The State has 90 days from the date your ticket is filed with the court to serve you. Please note this is not 90 days from the date of violation. You can find the date your ticket was filed with the court by either looking it up online (most courts have some online visibility), or looking on your ticket near the printed signature near the middle of your ticket. If the State doesn’t serve you in those 90 days, and you don’t waive service, the ticket will be dismissed.

Why Is Service Important?

Here’s why service of process is important: Service of process is how the court acquires personal jurisdiction over a defendant. Without personal jurisdiction, the court has no authority to take action against a defendant. If you are not served within 90 days of your ticket being filed with the court, and you do not waive service, your case will be dismissed because the court never acquired personal jurisdiction. If you are not served correctly, and you have not waived service, your attorney may be able to argue that service was improper and get your case dismissed.

Bottom Line On Service –

If you receive a second copy of the ticket by any means – in the mail, on your door, on your porch, whatever – you’ve probably been served. Don’t ignore it at that point, give us a call.

What do we recommend?

We usually reccommend waiting for service.

If you don’t get served within the 90 day service window, the ticket will get dismissed sometime after that 90 days runs.

If you do get served, defensive driving school is usually the best option.

If you get served, we typically advise taking defensive driving school to get the ticket dismissed. If you are not eligible for defensive driving school, or if you’ve been served with multiple tickets, call us and we can talk through what makes sense.

Options After Receiving A Photo Enforcement Ticket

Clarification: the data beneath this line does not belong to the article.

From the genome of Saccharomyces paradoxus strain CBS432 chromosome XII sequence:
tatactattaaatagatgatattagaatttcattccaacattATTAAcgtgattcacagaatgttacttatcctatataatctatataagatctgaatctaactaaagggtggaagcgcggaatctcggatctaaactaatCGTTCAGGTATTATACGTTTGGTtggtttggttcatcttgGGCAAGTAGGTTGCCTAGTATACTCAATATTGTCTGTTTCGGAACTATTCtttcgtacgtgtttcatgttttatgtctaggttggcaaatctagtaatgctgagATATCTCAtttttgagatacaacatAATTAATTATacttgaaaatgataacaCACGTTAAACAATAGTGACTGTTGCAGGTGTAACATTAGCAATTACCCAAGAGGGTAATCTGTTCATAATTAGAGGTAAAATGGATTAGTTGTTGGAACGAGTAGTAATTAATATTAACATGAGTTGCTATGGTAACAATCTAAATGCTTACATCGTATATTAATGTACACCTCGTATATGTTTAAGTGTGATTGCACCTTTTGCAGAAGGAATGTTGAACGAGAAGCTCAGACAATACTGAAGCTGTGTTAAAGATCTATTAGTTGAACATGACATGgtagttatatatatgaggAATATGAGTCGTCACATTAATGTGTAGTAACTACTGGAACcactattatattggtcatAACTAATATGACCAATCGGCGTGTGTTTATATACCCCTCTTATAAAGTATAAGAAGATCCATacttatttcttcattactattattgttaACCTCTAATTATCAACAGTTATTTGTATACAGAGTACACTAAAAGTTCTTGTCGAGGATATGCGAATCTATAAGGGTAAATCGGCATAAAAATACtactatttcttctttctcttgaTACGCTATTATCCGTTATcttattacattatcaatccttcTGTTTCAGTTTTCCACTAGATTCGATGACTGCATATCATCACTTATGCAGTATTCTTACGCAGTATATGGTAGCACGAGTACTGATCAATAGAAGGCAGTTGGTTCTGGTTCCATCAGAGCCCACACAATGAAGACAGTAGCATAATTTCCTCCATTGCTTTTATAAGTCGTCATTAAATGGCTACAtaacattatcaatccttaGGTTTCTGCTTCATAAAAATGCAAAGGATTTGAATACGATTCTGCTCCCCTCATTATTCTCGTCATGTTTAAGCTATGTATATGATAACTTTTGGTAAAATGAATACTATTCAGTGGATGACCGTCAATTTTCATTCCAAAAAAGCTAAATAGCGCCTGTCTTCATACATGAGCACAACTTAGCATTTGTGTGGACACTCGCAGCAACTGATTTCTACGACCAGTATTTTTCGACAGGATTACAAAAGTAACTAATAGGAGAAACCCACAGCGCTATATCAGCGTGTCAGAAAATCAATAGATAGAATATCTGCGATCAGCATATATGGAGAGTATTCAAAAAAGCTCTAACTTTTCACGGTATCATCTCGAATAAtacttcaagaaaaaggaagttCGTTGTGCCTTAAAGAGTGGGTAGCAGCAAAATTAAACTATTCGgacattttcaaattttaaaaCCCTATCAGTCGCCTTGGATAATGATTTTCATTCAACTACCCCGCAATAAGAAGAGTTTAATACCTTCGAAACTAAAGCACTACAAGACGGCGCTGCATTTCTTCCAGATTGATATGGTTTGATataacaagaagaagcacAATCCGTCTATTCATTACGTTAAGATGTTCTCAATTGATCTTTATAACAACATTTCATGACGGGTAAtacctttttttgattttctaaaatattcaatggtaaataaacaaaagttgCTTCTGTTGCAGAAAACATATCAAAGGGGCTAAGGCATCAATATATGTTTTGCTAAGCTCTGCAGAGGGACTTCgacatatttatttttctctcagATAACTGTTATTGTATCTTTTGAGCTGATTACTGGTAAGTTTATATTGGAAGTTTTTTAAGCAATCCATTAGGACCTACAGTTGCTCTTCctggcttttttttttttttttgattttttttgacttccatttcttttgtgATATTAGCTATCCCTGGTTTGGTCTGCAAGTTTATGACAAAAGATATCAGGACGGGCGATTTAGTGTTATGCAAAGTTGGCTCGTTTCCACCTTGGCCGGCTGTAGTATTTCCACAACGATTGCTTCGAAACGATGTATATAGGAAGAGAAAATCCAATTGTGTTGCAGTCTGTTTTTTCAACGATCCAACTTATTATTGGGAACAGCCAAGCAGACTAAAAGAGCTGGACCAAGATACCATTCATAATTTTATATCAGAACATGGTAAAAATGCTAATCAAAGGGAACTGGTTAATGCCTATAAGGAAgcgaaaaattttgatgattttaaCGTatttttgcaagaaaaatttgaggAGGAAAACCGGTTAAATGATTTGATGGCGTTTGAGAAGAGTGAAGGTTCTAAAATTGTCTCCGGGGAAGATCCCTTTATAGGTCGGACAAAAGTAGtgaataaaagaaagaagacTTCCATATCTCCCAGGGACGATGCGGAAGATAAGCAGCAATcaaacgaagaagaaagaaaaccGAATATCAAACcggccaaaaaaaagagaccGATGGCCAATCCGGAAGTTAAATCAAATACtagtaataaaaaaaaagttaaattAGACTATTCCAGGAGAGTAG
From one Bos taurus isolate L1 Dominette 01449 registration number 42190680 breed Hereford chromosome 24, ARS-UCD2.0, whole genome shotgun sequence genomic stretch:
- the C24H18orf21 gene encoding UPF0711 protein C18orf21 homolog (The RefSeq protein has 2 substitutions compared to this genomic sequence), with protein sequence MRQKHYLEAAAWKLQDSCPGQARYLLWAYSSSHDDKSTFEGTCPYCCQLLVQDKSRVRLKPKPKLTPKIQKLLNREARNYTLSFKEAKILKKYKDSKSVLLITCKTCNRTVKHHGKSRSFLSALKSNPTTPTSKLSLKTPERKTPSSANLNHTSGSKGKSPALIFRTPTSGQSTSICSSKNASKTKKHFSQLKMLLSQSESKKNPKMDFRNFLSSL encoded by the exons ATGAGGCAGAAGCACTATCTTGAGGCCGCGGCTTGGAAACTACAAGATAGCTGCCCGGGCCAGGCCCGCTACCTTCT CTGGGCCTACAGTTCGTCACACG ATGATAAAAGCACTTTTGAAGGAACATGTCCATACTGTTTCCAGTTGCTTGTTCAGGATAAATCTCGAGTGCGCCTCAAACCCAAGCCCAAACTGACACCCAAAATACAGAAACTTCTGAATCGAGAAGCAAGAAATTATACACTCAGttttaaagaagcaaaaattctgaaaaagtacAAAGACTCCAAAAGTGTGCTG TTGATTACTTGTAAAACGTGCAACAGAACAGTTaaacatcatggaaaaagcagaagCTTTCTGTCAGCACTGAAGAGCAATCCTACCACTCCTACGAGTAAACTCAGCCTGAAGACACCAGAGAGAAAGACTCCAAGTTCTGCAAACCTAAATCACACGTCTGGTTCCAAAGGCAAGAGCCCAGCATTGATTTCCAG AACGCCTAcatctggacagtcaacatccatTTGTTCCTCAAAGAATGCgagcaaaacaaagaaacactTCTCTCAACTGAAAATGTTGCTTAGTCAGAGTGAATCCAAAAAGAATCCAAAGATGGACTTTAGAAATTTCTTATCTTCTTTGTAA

Wait And Don't Respond To The Ticket

The State (the “State” is who issues the ticket, regardless of whether your ticket is from Scottsdale, Paradise Valley, etc.) sends a photo radar ticket in the mail in an effort to save the expense of having the recipient served with the ticket, known as service of process.  Service of process involves a person licensed with the court delivering the ticket to the driver or a person who lives with the driver.  Service of process is a necessary step before the court can take action against the driver, and before the driver is required to respond to the ticket. 

If the driver sends back any written communication to the court (like the coupons that came with the ticket), the driver will waive the service requirement.  Courts may also consider a telephone call a waiver of service, even though that is not legally correct. In summary, a driver can ignore the mailed ticket until it is served (or service is waived).  If the ticket you received is labeled a “traffic ticket and complaint,” the court has 90 days from the date the complaint was issued to serve it.  If the ticket is not served in that time, and the driver does not waive service, the ticket will eventually be dismissed.